Gelsight-Mini Tactile Sensor


Vision-based tactile sensors that employ cameras to capture high-resolution tactile information ofa soft elastomer pad area. These types of sensors [1]–[5] have seen a rise in popularity and development as they have demonstrated utility in manipulation, identification, and inspection tasks.

Measurement of contact forces of a robot gripper plays an important role in manipulation tasks, specifically food manipulation where forces on a utensil may convey food properties or states. The Gelsight-mini tactile sensor is a trimmed down version of MIT’s Gelsight sensor that is custom-designed for food manipulation tasks. This sensor measures discrete shear forces at the contact-surface of the deformable silicone pad by tracking printed dots on the pad surface with a camera.

This sensor was designed to be adaptable to the Kinova KG-2 gripper. The modular design of thesensor allows it to be easily adapted to other grippers or applications as well by customizing the design of the shell, rather than designing a bulky adaptor add-on. The sensor also has a small form factor and low fabrication complexity, achieved by use of a wide-angle camera and omission of contact geometry measuring capabilities.


[1] S. Dong, W. Yuan, and E. Adelson, “Improved GelSight Tactile Sensor for Measuring Geometry and Slip,” arXiv preprint arXiv:1708.00922, 2017.
[2] E. Donlon, S. Dong, M. Liu, J. Li, E. Adelson, and A. Rodriguez, “GelSlim: A High-Resolution, Compact, Robust, and Calibrated Tactile-sensing Finger,” p. 9.
[3] Y. Zhang, Z. Kan, Y. A. Tse, Y. Yang, and M. Y. Wang, “FingerVision Tactile Sensor Design and Slip Detection Using Convolutional LSTM Network,” arXiv:1810.02653 [cs], Oct. 2018.
[4] Abdullah, “Object Exploration Using a Three-Axis Tactile Sensing Information,” Journal of Computer Science, vol. 7, no. 4, pp. 499–504, Apr. 2011.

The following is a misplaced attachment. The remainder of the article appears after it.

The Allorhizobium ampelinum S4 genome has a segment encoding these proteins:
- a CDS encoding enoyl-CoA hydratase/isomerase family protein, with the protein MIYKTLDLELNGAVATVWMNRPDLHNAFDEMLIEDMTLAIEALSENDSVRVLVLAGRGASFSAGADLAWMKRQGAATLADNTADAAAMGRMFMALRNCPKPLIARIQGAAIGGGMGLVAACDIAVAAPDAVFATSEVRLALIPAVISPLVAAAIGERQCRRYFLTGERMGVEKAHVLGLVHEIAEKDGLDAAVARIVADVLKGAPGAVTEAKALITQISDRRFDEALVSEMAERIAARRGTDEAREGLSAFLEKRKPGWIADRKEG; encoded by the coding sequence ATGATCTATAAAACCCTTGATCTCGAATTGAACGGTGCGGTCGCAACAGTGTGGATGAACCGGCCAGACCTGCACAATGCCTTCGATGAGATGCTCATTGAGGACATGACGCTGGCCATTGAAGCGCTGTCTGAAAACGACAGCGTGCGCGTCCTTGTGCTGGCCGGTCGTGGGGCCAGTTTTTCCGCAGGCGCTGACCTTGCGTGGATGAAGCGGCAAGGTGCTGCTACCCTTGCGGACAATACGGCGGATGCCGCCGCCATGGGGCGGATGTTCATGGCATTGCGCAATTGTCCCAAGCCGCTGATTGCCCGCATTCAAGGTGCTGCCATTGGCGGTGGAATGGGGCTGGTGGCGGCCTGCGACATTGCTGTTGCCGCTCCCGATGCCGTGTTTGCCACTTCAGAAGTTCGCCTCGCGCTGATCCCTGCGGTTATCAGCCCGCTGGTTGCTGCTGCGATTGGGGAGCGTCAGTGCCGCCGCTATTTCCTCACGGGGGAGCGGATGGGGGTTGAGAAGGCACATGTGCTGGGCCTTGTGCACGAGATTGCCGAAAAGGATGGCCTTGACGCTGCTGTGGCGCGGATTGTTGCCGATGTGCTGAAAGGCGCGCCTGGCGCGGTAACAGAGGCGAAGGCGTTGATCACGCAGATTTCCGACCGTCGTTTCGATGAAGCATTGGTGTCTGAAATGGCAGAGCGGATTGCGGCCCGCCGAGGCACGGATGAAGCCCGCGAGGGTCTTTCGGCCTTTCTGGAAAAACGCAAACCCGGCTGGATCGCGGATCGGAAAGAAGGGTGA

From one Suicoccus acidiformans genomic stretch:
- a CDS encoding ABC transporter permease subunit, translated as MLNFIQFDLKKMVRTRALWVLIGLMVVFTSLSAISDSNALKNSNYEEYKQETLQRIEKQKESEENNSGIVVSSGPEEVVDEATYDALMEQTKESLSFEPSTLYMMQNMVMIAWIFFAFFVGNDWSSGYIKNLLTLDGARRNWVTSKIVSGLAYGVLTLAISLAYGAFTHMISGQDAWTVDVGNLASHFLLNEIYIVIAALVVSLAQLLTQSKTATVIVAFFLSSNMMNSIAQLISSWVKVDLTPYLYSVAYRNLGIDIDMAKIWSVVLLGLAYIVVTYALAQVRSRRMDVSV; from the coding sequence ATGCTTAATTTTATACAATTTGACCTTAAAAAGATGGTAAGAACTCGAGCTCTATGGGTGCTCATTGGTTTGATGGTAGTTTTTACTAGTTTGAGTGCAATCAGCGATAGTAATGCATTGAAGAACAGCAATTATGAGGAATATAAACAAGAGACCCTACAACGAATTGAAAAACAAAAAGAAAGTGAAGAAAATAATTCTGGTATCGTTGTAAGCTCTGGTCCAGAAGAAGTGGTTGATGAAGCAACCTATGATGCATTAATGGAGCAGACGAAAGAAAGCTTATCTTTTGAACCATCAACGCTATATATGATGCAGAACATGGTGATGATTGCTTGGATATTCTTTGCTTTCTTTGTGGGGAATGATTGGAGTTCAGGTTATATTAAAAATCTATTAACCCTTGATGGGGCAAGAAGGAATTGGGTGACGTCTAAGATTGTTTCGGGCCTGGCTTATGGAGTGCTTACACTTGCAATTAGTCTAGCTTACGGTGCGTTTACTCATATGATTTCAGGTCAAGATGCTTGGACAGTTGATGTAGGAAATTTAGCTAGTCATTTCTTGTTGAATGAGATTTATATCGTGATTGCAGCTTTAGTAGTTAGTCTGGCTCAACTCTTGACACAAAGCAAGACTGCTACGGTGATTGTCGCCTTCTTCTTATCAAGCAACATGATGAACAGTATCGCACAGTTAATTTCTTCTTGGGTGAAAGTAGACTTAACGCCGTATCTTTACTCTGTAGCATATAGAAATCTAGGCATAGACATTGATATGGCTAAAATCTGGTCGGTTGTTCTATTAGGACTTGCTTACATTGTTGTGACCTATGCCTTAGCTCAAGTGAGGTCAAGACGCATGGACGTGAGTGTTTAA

[5] A. Alspach, K. Hashimoto, N. Kuppuswamy, and R. Tedrake, “Soft-bubble: A highly compliant dense geometry tactile sensor for robot manipulation,” arXiv:1904.02252 [cs], Apr. 2019.

Sensor Fabrication



  • Chemicals
    • Ease Release 200
    • Silicones, Inc. XP-565
    • Yellow Print-On Silicone Ink
    • Print-On Silicone Ink diluent
    • ?mm Transparent acrylic
    • Gray Print-On Silicone Ink
    • Acrylic glue
  • Accessories
    • Glass Petri dishes (plastic ones will melt)
    • Pour boats
    • Popsicle mixing sticks
    • Pipets
    • Needle-tip bottle
  • Equipment required
    • Fume hood (if available)
    • Vacuum chamber
    • Toaster oven
    • 3D printer
    • Clear PLA 3D printer filament
    • Laser cutter
  • Electronics
    • Wide-Angle Camera
    • 2 Adafruit LED Sequins
    • Wires
    • USB Cable

Core Procedure

You may find it most efficient to make 4-8 cores at a time with this procedure.

  • Prepare silicone
    • Pour silicones, 10:1 base to activator by mass, in a pour boat. Use popsicle sticks to portion viscous materials like silicone base and inks, and pipets to portion less viscous materials like activator and dilutent.
    • Mix using a popsicle stick. Never use the same pipet or popsicle stick for different materials.

Note: PLA parts shrink when exposed to heat. If you plan to modify the core, make your part approximately 5% bigger than the intended final size in order to account for this.